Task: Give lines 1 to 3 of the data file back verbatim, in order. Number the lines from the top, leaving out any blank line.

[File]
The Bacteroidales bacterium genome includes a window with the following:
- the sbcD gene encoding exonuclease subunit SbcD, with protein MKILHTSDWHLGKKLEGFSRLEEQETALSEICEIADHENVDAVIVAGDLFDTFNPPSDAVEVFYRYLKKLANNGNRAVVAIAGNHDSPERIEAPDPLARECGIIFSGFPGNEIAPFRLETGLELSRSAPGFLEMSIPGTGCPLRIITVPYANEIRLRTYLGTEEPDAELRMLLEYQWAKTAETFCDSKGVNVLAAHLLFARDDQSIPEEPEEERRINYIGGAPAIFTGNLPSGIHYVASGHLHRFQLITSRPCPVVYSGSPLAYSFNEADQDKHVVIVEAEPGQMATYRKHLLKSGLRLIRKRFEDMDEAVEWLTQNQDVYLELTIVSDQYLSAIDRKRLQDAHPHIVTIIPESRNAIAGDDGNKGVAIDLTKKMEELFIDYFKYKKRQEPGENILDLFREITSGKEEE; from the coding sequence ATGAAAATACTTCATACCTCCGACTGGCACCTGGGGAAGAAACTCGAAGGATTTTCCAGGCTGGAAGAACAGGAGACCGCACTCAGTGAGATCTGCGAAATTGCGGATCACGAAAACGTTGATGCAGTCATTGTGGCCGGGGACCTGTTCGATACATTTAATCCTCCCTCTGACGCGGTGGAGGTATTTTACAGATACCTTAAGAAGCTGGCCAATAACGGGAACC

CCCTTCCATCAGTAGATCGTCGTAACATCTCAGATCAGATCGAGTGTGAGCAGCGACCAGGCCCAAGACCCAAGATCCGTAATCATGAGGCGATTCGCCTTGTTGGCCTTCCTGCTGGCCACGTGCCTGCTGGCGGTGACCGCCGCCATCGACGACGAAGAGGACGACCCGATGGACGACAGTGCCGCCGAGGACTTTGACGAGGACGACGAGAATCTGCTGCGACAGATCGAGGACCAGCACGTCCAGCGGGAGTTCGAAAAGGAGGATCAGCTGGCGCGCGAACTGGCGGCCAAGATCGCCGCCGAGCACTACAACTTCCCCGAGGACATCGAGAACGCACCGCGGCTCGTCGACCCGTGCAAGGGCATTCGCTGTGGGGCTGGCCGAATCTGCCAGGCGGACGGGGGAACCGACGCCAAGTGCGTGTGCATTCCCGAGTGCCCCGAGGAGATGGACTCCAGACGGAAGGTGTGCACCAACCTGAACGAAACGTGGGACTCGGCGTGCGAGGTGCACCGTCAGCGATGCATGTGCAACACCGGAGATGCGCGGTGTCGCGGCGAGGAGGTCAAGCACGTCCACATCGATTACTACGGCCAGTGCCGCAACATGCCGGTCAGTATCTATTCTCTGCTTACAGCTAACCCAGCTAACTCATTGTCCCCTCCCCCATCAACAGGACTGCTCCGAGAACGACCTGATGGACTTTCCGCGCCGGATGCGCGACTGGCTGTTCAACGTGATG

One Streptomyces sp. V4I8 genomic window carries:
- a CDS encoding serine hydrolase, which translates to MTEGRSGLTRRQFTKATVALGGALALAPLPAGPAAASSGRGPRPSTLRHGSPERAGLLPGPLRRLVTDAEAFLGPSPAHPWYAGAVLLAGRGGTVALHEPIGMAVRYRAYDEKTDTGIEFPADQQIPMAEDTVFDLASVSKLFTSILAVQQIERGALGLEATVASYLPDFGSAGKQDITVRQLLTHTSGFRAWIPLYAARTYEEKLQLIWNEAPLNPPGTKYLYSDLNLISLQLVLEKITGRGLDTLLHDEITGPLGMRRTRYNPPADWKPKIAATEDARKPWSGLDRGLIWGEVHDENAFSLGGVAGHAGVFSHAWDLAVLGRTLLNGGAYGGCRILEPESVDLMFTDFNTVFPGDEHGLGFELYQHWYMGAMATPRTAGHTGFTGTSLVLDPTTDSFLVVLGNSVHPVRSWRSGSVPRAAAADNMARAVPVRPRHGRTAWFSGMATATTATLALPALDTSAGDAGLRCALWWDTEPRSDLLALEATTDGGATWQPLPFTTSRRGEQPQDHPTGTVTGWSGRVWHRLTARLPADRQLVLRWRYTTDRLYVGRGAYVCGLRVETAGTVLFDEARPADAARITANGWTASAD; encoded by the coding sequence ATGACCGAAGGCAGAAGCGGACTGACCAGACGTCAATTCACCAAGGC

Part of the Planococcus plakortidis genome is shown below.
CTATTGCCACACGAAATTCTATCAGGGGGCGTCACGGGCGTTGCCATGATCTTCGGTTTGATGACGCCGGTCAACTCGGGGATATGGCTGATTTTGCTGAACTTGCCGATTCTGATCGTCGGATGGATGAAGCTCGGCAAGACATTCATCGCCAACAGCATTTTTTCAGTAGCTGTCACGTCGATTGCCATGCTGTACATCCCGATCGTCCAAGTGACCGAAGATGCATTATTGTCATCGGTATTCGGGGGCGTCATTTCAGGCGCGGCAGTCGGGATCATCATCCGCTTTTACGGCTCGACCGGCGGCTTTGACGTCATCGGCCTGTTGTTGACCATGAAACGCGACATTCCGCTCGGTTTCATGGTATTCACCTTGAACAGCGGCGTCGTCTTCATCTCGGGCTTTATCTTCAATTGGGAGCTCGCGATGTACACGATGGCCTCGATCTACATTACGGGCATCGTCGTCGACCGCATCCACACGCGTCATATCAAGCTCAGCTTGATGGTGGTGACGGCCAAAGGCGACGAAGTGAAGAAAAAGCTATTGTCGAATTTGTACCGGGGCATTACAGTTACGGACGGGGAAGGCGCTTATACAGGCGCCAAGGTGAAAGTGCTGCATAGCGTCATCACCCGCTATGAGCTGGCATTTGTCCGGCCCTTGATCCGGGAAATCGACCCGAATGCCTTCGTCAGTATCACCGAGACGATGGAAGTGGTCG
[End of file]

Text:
The Bacteroidales bacterium genome includes a window with the following:
- the sbcD gene encoding exonuclease subunit SbcD, with protein MKILHTSDWHLGKKLEGFSRLEEQETALSEICEIADHENVDAVIVAGDLFDTFNPPSDAVEVFYRYLKKLANNGNRAVVAIAGNHDSPERIEAPDPLARECGIIFSGFPGNEIAPFRLETGLELSRSAPGFLEMSIPGTGCPLRIITVPYANEIRLRTYLGTEEPDAELRMLLEYQWAKTAETFCDSKGVNVLAAHLLFARDDQSIPEEPEEERRINYIGGAPAIFTGNLPSGIHYVASGHLHRFQLITSRPCPVVYSGSPLAYSFNEADQDKHVVIVEAEPGQMATYRKHLLKSGLRLIRKRFEDMDEAVEWLTQNQDVYLELTIVSDQYLSAIDRKRLQDAHPHIVTIIPESRNAIAGDDGNKGVAIDLTKKMEELFIDYFKYKKRQEPGENILDLFREITSGKEEE; from the coding sequence ATGAAAATACTTCATACCTCCGACTGGCACCTGGGGAAGAAACTCGAAGGATTTTCCAGGCTGGAAGAACAGGAGACCGCACTCAGTGAGATCTGCGAAATTGCGGATCACGAAAACGTTGATGCAGTCATTGTGGCCGGGGACCTGTTCGATACATTTAATCCTCCCTCTGACGCGGTGGAGGTATTTTACAGATACCTTAAGAAGCTGGCCAATAACGGGAACC

CCCTTCCATCAGTAGATCGTCGTAACATCTCAGATCAGATCGAGTGTGAGCAGCGACCAGGCCCAAGACCCAAGATCCGTAATCATGAGGCGATTCGCCTTGTTGGCCTTCCTGCTGGCCACGTGCCTGCTGGCGGTGACCGCCGCCATCGACGACGAAGAGGACGACCCGATGGACGACAGTGCCGCCGAGGACTTTGACGAGGACGACGAGAATCTGCTGCGACAGATCGAGGACCAGCACGTCCAGCGGGAGTTCGAAAAGGAGGATCAGCTGGCGCGCGAACTGGCGGCCAAGATCGCCGCCGAGCACTACAACTTCCCCGAGGACATCGAGAACGCACCGCGGCTCGTCGACCCGTGCAAGGGCATTCGCTGTGGGGCTGGCCGAATCTGCCAGGCGGACGGGGGAACCGACGCCAAGTGCGTGTGCATTCCCGAGTGCCCCGAGGAGATGGACTCCAGACGGAAGGTGTGCACCAACCTGAACGAAACGTGGGACTCGGCGTGCGAGGTGCACCGTCAGCGATGCATGTGCAACACCGGAGATGCGCGGTGTCGCGGCGAGGAGGTCAAGCACGTCCACATCGATTACTACGGCCAGTGCCGCAACATGCCGGTCAGTATCTATTCTCTGCTTACAGCTAACCCAGCTAACTCATTGTCCCCTCCCCCATCAACAGGACTGCTCCGAGAACGACCTGATGGACTTTCCGCGCCGGATGCGCGACTGGCTGTTCAACGTGATG